71 years ago today, American history was changed forever when Japan attacked Pearl Harbor.
More than 2,000 people died that day and it drew America into World War II.
Now, decades later, not many survivors are still living to talk about their experience. But Herman Horn,92, in Frankfort, says he remembers it all.
”It changed my life all together,” Horn said. “I can't describe that and don't know how.”
Horn remembers when all chaos broke loose at Pearl Harbor.
“They lined us up like two rows of corn and give us each one of us 35 rounds of ammunition for our rifles. The Japanese pilots, they were dropping the bombs and flying over us and we were in that cane field that was as high as this ceiling,” he said.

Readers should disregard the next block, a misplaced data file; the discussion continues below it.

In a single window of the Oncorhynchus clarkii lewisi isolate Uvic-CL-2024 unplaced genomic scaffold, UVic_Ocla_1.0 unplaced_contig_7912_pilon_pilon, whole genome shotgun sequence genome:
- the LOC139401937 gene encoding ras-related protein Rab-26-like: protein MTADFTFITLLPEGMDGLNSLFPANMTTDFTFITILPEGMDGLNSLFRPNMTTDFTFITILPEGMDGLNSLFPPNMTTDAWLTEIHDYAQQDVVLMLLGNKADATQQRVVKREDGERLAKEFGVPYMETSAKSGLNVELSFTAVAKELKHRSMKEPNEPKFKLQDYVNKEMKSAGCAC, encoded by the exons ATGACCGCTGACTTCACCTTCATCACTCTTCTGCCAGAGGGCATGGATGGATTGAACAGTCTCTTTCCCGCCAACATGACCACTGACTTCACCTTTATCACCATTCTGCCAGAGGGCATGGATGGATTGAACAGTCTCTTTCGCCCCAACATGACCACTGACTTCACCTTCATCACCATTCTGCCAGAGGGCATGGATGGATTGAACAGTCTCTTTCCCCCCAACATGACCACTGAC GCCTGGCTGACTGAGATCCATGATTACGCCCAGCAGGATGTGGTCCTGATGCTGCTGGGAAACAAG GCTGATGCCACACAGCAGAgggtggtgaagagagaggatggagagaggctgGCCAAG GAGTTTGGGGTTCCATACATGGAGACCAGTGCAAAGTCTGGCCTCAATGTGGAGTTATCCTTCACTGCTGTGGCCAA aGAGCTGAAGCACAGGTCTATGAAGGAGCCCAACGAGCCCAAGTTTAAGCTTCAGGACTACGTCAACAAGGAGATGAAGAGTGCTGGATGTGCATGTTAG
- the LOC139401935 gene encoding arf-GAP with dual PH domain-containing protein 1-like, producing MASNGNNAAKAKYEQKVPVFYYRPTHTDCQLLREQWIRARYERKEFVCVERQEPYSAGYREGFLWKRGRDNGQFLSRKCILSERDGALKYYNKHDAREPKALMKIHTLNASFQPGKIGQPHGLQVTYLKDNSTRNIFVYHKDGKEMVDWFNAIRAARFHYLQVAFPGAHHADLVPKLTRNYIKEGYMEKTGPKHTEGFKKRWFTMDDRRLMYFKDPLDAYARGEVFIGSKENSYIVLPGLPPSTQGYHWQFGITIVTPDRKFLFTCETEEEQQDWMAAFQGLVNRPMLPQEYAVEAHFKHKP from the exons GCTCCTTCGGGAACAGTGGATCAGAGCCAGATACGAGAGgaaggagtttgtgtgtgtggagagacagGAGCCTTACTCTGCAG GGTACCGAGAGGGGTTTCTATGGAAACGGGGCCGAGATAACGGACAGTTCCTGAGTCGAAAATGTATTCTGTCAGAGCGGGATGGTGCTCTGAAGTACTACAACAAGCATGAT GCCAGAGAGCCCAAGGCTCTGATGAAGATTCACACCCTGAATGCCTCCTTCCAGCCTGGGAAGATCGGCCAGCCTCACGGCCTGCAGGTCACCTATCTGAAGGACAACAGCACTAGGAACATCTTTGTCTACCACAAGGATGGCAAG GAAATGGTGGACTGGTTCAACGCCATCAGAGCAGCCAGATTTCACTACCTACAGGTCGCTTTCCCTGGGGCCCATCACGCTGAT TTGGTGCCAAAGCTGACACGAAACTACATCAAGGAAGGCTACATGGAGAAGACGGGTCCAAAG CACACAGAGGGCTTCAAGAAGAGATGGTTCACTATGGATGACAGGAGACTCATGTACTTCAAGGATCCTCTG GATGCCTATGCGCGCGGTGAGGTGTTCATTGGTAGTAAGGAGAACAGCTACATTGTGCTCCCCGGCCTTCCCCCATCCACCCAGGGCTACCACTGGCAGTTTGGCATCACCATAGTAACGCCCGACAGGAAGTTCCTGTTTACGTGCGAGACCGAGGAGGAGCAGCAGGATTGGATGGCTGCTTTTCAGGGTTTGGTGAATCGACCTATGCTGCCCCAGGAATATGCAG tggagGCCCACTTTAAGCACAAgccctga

“And the pilots, we could see them smiling. Oh they were having a ball. We could have shot the pilots eyes out, but we were not allowed to fire.”
Today, Kentucky Pearl Harbor Survivors shared their stories again. Stories that soon will only be in text books or told by their children.
“I wake up a lot of nights, and I can't go back to sleep and different things. It was horrible,” Horn said. “It's a bad thing. But I had a wonderful experience. It taught me how to live.”